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Damp squid

These deep-sea sequences, presented like an alien landscape, warranted further exploration. 

The underwater slow-mo of the team walking in exosuits exposed to the ocean’s unknown fauna, combined with the speed of the native fish and falling heavy metal, create jump scares and suspense. But its too quickly jettisoned for cheap surface thrills. 

And what a waste. Particularly when what we’re offered as an alternative is a damp squid, sorry squib, of a finale that tiresomely cuts the on/off-land action of ‘Fun Island’ with Jonas on a jet-ski before wrapping the whole thing up. To be fair, once the two threads come together, there’s some velocity and tautness amid the whipping and gripping tentacles of a Cthulu-type beast. But in the main, The Meg 2 is presumably what it wants to be: jack of all trades. Making it lamentably master of none.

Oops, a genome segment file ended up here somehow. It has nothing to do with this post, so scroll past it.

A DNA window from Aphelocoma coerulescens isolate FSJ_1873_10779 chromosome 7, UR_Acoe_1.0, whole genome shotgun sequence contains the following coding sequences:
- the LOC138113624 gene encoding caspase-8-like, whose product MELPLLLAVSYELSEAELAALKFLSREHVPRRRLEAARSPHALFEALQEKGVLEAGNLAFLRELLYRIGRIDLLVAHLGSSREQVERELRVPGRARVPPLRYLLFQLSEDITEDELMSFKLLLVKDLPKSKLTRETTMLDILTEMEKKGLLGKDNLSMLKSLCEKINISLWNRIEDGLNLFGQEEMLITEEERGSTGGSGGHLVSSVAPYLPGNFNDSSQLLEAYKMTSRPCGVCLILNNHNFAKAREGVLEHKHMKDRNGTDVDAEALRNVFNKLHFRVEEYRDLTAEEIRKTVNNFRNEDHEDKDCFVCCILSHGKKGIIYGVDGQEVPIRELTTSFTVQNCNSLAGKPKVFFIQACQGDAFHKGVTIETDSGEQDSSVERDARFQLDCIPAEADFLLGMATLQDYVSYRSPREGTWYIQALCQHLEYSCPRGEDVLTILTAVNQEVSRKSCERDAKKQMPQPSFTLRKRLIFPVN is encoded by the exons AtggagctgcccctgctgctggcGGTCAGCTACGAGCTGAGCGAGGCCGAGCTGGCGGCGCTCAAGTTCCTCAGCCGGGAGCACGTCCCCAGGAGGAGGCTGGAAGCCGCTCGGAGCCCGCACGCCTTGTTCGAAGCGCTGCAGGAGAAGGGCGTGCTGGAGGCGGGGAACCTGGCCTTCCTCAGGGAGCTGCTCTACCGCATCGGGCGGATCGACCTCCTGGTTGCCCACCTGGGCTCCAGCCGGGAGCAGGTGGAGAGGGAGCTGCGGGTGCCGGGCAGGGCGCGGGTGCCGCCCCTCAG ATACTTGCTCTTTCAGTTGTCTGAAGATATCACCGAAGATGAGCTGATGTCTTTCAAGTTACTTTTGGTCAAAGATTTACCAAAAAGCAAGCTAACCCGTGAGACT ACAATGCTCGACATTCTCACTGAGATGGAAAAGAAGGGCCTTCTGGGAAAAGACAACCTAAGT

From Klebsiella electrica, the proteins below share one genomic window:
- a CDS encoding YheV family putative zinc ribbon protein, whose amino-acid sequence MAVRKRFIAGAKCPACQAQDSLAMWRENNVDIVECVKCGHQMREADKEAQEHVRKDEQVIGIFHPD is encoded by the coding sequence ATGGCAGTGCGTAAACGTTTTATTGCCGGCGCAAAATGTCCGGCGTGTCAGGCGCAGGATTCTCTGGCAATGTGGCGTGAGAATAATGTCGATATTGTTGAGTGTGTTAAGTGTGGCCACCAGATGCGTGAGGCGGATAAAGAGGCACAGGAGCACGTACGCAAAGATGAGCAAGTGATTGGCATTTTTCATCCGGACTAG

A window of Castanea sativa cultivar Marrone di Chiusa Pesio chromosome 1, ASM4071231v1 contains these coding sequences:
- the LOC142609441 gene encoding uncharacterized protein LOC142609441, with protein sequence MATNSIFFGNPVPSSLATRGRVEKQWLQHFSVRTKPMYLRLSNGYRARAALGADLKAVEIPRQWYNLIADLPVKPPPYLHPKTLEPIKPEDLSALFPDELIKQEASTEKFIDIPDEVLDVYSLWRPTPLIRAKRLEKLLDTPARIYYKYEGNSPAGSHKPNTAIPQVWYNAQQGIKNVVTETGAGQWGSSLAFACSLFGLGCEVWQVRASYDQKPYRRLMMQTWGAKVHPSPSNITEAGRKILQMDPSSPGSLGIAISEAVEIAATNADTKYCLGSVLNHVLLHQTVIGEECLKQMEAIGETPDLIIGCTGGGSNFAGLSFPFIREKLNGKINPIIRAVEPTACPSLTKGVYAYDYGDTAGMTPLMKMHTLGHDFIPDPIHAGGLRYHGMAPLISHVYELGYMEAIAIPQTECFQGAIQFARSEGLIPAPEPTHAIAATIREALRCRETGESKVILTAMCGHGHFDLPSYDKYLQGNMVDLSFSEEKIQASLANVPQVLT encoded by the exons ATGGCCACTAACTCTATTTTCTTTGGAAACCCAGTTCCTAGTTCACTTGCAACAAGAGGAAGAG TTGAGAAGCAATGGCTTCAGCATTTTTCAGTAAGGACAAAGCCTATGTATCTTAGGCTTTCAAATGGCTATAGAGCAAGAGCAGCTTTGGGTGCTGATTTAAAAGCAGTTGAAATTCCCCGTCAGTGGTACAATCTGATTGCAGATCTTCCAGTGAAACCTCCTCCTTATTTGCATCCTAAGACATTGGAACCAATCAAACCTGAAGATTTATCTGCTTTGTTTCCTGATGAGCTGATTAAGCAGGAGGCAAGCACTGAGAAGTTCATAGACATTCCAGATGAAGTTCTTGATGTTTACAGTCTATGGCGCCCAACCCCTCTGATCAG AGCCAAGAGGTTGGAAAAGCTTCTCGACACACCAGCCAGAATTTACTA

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Throwing everything at the screen and hoping all of it sticks also means that the film’s message is confused. Because while it suggests that humans plundering and exploiting the Earth’s natural resources is bad – and deserves punishment in nature fighting back – we are also encouraged to celebrate when Jonas Taylor takes out any attacking creature. The big bad of the movie – the biggest megaladon anyone’s ever seen – is even scarred and ugly like a traditional movie villain. Animal lovers will hate scenes that linger on creature deaths.

Three’s a crowdpleaser?